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Exotic Options with Stochastic Volatilities
Abstract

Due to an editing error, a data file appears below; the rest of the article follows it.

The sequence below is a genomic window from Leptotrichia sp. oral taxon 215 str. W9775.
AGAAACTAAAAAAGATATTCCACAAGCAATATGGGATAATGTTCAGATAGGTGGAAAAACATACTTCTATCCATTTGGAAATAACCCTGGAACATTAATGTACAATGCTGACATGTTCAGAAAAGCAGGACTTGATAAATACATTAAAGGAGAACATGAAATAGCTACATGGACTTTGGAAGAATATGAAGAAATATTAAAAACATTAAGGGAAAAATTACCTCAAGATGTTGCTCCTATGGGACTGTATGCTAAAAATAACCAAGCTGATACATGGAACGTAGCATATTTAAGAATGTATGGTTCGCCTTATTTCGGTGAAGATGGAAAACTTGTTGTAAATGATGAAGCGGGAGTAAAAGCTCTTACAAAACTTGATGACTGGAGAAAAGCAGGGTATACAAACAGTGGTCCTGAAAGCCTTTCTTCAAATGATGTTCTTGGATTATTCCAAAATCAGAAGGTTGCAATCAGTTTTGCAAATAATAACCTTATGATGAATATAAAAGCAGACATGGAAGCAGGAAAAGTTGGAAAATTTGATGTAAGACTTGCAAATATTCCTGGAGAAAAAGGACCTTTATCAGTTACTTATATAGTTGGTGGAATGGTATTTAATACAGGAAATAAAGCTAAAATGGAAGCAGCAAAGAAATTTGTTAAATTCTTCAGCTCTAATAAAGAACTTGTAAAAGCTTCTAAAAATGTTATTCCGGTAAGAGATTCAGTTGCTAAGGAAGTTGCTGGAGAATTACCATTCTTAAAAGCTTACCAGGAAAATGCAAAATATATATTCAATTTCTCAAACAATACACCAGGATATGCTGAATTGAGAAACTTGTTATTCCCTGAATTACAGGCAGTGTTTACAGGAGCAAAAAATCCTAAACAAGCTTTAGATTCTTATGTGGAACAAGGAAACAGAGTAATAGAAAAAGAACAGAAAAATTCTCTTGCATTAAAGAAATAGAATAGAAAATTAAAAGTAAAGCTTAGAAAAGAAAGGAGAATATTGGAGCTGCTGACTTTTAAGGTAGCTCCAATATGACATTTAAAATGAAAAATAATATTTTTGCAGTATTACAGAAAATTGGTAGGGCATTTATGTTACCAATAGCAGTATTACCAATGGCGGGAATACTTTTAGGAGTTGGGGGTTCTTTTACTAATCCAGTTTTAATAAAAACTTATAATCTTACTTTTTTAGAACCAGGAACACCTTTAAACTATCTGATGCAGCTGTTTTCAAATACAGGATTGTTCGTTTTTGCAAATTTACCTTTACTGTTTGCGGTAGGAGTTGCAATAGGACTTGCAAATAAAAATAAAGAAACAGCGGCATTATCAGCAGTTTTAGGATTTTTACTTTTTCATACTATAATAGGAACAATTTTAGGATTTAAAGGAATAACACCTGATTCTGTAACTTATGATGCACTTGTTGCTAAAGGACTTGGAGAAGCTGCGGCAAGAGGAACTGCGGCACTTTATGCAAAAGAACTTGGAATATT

In 1973, Fischer Black and Myron Scholes made a major breakthrough by developing a model for pricing stock options. In 1997, they were awarded the Nobel Prize in Economics for their outstanding work. The BlackScholes model and its extensions are very popular for pricing many types of options. Individuals, corporations, and many financial institutions use derivatives like options and futures to reduce risk exposures. The BlackScholes model is based on the assumption that the asset volatility is either constant or a known function of time over the life of the option. In 1987, J. Hull and A. White examined the problem of pricing of a European call option on a stock that has a stochastic volatility. They proved that when there is a positive correlation between the stock price and its volatility, outofthe money options are under priced by the BlackScholes formula, while inthemoney options are overpriced. When the correlation is negative, the effect is reversed. Derivatives with more complicated payoffs than the standard European or American call options and put options are sometimes referred to as exotic options. Most exotic options trade in overthe counter market and are designed by financial institutions to meet the requirements of their clients. In Vaidya [6], some computational techniques for pricing standard options and certain exotic options, Lookback options are discussed. The payoff from the Lookback options depend upon the maximum or minimum stock price reached during the life of the option. In 1979, M. Goldman, H. Sosin, and M. Gatto found valuation formulas for European Lookback Call and put options on a stock when the volatility is constant or a known function of time. In Vaidya [7], the problem of pricing European Lookback call options on a nondividend paying stock with stochastic volatility is examined. It turned out that the price of a European lookback call on a stock that has a stochastic volatility has a bias relative to the price of the European lookback call on the stock with constant volatility. When the volatility is positively correlated with the stock price, the price of the European lookback call options is below the price of European lookback call options on the stock with constant volatility. When the volatility is negatively correlated with the stock price, the reverse is true. Another important type of Exotic options is Asian options. The payoff from an Asian option depends upon the average price of the underlying asset during the life of the option. There are no exact formulas for pricing Asian options. In 1993, J. Hull and A. White found efficient procedures for pricing these average options on stocks when the volatility is constant. So this leads to the following question. Research Question: What happens to pricing of European average call options on assets when the volatility is stochastic? Research Method and Conclusion: We will use Monte Carlo Simulation to analyze the problem. We will use the antithetic variable technique and the control variable technique as described in Hammersley and Handscomb [3] and J. Hull and A. White [4]. It turned out that the price of a European average call option on a stock that has a stochastic volatility has a bias relative to the price of the European average call on the stock with constant volatility. When the volatility is positively correlated with the stock price the price of European average call options is below the price of the options on the stock with constant volatility. When the volatility is negatively correlated with the stock price the price of European average call options is above the price of the options on the stock with constant volatility.